“It’s not a lack of ambition from founders, it’s a lack of available capital and efficiency of capital that means that it’s a buyer’s market – investors get an unfair advantage because they have a few quid, and there isn’t enough competition at the investor level.”
Listening to Bobby’s insight into just how difficult it is to get funding is a timely reminder of how impressive Manna Drone Delivery’s rise has been.
Their drones can travel at speeds of over 60km per hour, which is how they’re able to make their deliveries so efficiently, and the company’s growth has itself been even speedier.
And Bobby himself knows just how difficult it is for companies to emulate successful stories – like Manna’s. For some, the only option to actually move your idea to a stage where you can start to grow, develop, and make money, is to welcome capital from private investors. However, as Bobby points out, having this as your go-to option is not the ideal solution.
“It’s the only option available for most because our VCs don’t really do pre-seed – not on the level that they should be,” he says.
“In the absence of anything else, you don’t have a choice, right, so you take anyone just to survive. But taking private money – there’s a couple of problems with it. One – your private investor may not be a professional investor; two – having a private investor in your CAP table is corrupted for future rounds, it can cause a problem for raising future institutional investors, particularly if you have an unprofessional private investor. Then, three, your private investor is likely going to be driven by perhaps the wrong emphasis, and they’ll be looking for more percentage of the company at an early stage, which a founder may be willing to give away, however, it may be detrimental to their future, because if they take on too much dilution from uninformed, unprofessional investors, they’re in trouble before they even start, because their CAP table is corrupted and has to be re-set by future financial rounds. We shouldn’t be leaning on friends and family, or unprofessional investors – it’s a recipe for disaster.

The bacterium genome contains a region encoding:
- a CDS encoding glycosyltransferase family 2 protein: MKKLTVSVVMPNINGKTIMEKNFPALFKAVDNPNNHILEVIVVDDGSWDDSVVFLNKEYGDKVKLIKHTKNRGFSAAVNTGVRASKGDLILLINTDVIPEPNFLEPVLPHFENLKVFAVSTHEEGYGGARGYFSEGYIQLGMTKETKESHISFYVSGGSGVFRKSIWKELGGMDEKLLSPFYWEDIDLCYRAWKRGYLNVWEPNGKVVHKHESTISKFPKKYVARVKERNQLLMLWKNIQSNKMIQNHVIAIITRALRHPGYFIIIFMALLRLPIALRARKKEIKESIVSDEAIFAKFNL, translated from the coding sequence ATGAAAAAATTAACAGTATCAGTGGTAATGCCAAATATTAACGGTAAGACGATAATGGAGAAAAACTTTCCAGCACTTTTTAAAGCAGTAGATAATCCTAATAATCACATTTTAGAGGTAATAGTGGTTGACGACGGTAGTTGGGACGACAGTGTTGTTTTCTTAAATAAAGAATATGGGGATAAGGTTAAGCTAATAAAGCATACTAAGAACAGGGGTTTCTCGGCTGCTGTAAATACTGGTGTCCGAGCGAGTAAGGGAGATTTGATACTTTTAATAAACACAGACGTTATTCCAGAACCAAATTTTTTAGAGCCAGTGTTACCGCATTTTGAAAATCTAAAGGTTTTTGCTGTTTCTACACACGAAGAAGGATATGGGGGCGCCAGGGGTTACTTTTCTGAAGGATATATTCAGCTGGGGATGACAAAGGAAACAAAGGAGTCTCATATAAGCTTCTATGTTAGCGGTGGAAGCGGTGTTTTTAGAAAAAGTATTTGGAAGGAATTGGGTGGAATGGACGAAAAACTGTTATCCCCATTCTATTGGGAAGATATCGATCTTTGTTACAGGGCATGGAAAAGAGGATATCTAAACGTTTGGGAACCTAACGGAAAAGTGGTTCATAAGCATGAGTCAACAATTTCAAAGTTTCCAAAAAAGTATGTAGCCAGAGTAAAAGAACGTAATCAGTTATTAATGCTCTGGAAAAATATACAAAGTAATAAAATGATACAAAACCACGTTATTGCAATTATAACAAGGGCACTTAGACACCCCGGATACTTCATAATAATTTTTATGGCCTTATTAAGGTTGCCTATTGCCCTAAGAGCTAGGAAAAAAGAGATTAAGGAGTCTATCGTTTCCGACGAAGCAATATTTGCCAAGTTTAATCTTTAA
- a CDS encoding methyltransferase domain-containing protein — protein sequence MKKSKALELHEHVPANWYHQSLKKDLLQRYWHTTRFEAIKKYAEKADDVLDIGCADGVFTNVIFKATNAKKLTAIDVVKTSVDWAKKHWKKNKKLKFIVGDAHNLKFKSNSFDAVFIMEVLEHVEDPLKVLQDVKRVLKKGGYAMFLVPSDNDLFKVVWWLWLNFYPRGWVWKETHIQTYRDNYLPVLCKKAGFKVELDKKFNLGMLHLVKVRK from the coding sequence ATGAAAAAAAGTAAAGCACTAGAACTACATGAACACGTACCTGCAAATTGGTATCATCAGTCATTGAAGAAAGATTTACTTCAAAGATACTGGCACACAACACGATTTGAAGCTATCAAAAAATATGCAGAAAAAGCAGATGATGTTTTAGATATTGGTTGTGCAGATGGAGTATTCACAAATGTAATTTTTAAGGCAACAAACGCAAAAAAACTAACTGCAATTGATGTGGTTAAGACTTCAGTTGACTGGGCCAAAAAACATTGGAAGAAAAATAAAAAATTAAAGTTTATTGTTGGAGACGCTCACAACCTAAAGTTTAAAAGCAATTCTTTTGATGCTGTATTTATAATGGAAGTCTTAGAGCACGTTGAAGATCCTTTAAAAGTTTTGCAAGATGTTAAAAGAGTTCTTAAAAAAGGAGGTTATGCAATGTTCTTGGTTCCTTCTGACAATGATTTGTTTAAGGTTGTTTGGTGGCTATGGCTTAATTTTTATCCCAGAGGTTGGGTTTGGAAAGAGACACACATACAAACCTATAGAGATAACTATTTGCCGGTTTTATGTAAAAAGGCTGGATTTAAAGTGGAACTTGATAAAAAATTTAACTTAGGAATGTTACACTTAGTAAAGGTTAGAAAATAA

“Now, I’m not saying it doesn’t sometimes work – there are some really great private investors out there. I hope to think I’m one of them. I’m professional at least, I take a balanced view. And there are others – Liam Casey or John Collison – there are lots that are good, but there’s also plenty of dogs that made a load of money in property or something, and suddenly they think they’re tech investors. We should have a naturally thriving pre-seed ecosystem here and we don’t.”